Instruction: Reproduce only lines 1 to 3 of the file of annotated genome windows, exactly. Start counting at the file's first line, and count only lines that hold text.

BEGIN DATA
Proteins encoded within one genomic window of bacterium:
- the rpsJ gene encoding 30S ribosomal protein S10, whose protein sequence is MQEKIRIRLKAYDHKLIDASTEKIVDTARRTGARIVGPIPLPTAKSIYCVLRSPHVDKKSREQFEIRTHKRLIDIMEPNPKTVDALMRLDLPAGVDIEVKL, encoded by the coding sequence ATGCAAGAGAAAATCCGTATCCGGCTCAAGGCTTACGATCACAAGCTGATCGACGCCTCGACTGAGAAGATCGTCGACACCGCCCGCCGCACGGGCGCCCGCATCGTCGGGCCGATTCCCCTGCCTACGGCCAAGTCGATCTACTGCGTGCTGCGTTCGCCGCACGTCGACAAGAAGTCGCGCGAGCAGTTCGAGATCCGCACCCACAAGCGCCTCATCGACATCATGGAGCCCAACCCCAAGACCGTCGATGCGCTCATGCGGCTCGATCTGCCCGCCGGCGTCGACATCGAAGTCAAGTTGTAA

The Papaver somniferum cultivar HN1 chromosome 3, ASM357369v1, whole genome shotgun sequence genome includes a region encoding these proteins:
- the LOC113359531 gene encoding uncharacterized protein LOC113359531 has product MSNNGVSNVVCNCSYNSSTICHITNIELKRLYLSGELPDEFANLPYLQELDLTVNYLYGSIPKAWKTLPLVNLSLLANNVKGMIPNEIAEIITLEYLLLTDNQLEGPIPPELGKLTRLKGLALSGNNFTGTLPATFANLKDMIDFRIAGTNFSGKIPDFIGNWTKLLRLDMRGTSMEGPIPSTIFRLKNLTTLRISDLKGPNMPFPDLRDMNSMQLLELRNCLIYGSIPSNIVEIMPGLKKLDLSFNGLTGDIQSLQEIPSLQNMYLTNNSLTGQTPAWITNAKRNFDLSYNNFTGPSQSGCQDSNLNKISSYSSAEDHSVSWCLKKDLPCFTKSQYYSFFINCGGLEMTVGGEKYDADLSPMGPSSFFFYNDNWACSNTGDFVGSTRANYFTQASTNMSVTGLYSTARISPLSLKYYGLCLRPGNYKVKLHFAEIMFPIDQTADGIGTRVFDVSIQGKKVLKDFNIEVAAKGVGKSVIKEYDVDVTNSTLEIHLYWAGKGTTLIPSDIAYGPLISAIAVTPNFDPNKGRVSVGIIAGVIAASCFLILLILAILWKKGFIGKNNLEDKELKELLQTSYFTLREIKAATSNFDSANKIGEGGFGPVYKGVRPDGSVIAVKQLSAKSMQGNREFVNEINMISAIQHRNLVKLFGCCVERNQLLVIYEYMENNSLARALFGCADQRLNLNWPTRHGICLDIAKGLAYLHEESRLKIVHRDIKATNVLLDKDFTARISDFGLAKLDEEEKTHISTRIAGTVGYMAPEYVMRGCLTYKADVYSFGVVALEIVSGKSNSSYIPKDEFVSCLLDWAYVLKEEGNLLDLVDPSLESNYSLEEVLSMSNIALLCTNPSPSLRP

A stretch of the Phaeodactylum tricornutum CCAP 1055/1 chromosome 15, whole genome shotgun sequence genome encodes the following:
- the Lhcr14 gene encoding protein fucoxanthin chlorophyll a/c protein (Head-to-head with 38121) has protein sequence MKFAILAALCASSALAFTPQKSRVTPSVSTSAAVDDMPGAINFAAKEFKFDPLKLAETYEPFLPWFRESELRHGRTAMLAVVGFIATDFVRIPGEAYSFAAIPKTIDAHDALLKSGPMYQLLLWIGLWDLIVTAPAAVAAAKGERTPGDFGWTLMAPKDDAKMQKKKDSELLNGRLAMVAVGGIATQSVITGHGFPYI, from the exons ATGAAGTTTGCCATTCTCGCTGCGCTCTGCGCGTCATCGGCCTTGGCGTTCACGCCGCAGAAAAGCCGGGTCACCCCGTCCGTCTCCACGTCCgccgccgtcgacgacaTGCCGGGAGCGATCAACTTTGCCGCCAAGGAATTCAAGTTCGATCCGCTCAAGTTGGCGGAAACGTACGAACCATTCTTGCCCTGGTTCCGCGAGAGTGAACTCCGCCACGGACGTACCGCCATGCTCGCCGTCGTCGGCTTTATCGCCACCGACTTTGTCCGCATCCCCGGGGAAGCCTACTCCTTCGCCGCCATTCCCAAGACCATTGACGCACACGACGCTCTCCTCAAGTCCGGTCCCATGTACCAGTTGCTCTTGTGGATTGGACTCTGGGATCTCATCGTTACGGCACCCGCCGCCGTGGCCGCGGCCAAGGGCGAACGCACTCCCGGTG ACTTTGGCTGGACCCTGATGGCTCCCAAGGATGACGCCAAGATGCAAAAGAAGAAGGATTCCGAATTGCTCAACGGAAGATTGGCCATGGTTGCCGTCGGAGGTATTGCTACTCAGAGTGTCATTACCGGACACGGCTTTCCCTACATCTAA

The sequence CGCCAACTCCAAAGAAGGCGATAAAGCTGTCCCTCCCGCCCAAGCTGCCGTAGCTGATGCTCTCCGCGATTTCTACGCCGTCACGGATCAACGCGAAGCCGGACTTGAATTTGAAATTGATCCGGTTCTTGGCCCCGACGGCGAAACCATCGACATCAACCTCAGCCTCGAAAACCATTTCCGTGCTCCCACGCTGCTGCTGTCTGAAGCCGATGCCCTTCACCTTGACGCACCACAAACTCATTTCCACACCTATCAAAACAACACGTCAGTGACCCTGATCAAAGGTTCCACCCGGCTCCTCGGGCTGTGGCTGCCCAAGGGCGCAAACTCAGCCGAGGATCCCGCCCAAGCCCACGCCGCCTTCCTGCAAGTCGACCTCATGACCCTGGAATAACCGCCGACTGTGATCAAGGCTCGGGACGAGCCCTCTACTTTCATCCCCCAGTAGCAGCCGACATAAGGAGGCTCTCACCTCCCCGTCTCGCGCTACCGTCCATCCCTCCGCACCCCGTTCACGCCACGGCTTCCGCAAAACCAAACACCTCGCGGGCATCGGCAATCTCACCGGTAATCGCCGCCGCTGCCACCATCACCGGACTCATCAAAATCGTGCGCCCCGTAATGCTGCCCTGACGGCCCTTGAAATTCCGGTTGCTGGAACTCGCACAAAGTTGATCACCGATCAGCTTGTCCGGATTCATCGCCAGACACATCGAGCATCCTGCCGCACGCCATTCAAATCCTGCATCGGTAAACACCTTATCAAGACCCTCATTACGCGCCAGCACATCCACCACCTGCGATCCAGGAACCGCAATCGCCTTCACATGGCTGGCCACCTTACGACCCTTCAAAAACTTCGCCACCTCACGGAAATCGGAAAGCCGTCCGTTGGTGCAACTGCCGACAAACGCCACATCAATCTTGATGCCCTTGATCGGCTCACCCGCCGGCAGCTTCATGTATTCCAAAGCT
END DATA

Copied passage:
Proteins encoded within one genomic window of bacterium:
- the rpsJ gene encoding 30S ribosomal protein S10, whose protein sequence is MQEKIRIRLKAYDHKLIDASTEKIVDTARRTGARIVGPIPLPTAKSIYCVLRSPHVDKKSREQFEIRTHKRLIDIMEPNPKTVDALMRLDLPAGVDIEVKL, encoded by the coding sequence ATGCAAGAGAAAATCCGTATCCGGCTCAAGGCTTACGATCACAAGCTGATCGACGCCTCGACTGAGAAGATCGTCGACACCGCCCGCCGCACGGGCGCCCGCATCGTCGGGCCGATTCCCCTGCCTACGGCCAAGTCGATCTACTGCGTGCTGCGTTCGCCGCACGTCGACAAGAAGTCGCGCGAGCAGTTCGAGATCCGCACCCACAAGCGCCTCATCGACATCATGGAGCCCAACCCCAAGACCGTCGATGCGCTCATGCGGCTCGATCTGCCCGCCGGCGTCGACATCGAAGTCAAGTTGTAA

The Papaver somniferum cultivar HN1 chromosome 3, ASM357369v1, whole genome shotgun sequence genome includes a region encoding these proteins: